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Families of the New Millennium

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In the study of the family, the common and universal knowledge that every individual in the society possesses is related to the function of the family as a social institution. Through the course of history until the present era though, the concept of the family is continuously developing and changing.
During the early part of the 20th century, specifically the ’50s and ’60s, the concept of the family had been defined through the functionalist approach proposed by Talcott Parsons. The said theoretical perspective is mainly based on the different functions of the family as a whole as well as the role of the different members of the family. The functionalist approach can then be considered as a structured definition of the concept of the family. He defined the different functions of the family in the society such as the development of the children in terms of socialization and the stabilization of the adult personality. Parsons’ view specifically presented the family as an independent unit. The father as the one who defined the occupational role in the family and the stratification of the family based on gender were included in the said theoretical perspective (Unit B Introduction, p.58).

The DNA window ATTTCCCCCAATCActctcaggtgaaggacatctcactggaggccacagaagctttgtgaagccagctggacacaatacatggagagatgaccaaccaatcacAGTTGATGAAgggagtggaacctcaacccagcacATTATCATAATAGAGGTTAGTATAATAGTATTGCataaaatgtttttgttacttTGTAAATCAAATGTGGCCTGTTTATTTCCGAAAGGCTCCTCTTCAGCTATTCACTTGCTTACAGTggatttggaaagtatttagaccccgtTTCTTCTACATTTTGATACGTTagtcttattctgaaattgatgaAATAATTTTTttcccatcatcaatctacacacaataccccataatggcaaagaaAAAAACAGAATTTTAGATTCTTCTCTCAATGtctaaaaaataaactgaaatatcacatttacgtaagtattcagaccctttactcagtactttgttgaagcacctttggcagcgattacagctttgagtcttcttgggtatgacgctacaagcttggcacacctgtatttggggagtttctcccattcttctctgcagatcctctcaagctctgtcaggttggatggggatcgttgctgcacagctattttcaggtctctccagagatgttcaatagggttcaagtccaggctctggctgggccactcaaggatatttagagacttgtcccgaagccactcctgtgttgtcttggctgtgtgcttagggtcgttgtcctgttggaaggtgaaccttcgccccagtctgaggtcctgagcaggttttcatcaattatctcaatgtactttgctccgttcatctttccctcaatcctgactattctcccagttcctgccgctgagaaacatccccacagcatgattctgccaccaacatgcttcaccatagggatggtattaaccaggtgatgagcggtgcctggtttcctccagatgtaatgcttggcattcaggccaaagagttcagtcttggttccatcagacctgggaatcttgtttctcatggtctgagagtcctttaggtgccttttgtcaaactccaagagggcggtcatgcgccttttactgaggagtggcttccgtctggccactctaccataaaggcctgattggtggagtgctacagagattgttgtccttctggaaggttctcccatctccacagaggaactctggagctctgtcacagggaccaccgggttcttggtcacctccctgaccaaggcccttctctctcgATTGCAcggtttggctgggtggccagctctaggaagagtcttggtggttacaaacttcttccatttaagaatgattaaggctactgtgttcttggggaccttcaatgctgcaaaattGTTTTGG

The functionalist approach can be considered as a classical view on the concept of the family. This can be attributed to the fact that during the said era the family was more structured and there were strict cultural norms related to the roles within the family and in the society.
As the needs of the people and the society changes, the theoretical perspective&nbsp.regarding the family also develops.&nbsp. In the ’80s then, the rise of the feminism also affected the concept of the family.&nbsp. The feminist approach can be considered as a sensitive view due to the related issues in the society but there are common points in the different theories under the said perspective. The first point of the definition is related to the oppression of the female members of the society, specifically the women in the family.